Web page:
dummy made with fireworks. This will be burst by a person dressed as Lord Krishna
Krishna
or, more accurately, a costume of Satyabhama, the consort of Lord Krishna, who actually killed the demon Narakasura; an event that is celebrated as Diwali
Diwali
for generations. The evening sky of Diwali
Diwali
is a colourful sight to watch. People clean/white-wash or paint/decorate their homes as it is a very auspicious day; to welcome the goddess of wealth and prosperity i.e. Lakshmi
Lakshmi
devi to their homes. Homes are lit up with hundreds of diyas and colourful diwali rangolis adorn the doorways. After all this preparation all the members of the family perform the Lakshmi
Lakshmi
puja. Another custom involves decorating homes with paper figures. Festivities cut across boundaries to move on from the small villages to the big towns, often beginning almost a month before Diwali. Sales of expensive silk saris, jewellery, ornaments, and household goods increase. From the poor to the rich, everyone indulges in the largest shopping spree of the year. Sweets, which are an integral part of any festival in Telangana and Andhra Pradesh, are prepared or purchased from shops. The festival is full of messages depicting one or more aspects of human life, relationships, and ancient traditions. In Puranas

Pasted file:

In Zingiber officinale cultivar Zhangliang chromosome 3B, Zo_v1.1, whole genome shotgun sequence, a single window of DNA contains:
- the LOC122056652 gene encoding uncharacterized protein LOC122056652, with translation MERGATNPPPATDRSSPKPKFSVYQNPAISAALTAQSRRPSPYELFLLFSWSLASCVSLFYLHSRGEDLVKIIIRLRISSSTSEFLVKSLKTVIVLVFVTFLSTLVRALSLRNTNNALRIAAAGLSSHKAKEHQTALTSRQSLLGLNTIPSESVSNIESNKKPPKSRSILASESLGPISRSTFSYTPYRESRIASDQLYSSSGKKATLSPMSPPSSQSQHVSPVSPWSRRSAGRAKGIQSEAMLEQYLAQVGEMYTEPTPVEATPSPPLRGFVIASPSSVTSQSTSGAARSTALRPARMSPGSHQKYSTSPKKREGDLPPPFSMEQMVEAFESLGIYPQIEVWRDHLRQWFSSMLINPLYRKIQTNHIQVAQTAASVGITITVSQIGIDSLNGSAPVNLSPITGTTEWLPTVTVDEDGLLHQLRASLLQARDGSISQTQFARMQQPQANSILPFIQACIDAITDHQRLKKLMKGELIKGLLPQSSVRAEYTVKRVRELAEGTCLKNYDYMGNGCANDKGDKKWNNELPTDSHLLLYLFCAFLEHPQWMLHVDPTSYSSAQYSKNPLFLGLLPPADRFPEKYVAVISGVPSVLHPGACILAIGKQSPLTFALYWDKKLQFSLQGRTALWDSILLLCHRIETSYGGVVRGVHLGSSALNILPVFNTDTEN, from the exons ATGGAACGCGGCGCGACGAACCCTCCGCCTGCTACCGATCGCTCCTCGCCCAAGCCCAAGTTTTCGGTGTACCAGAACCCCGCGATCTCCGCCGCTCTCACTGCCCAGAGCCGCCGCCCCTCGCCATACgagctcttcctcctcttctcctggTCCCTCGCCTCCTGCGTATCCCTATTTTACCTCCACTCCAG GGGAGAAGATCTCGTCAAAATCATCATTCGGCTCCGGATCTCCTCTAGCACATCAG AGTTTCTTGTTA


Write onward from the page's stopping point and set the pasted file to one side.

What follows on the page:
Puranas
it was said that, Goddess Durga
Durga
had taken rest at Vijayawada
Vijayawada
and the place is named as Indrakeeladri. Deepawali is celebrated with a great joy in Vijayawada. Lighting effect at Prakasam Barrage adds further tourist attraction. Goa
Goa
and Konkan Diwali
Diwali
begins in Konkan and Goa
Goa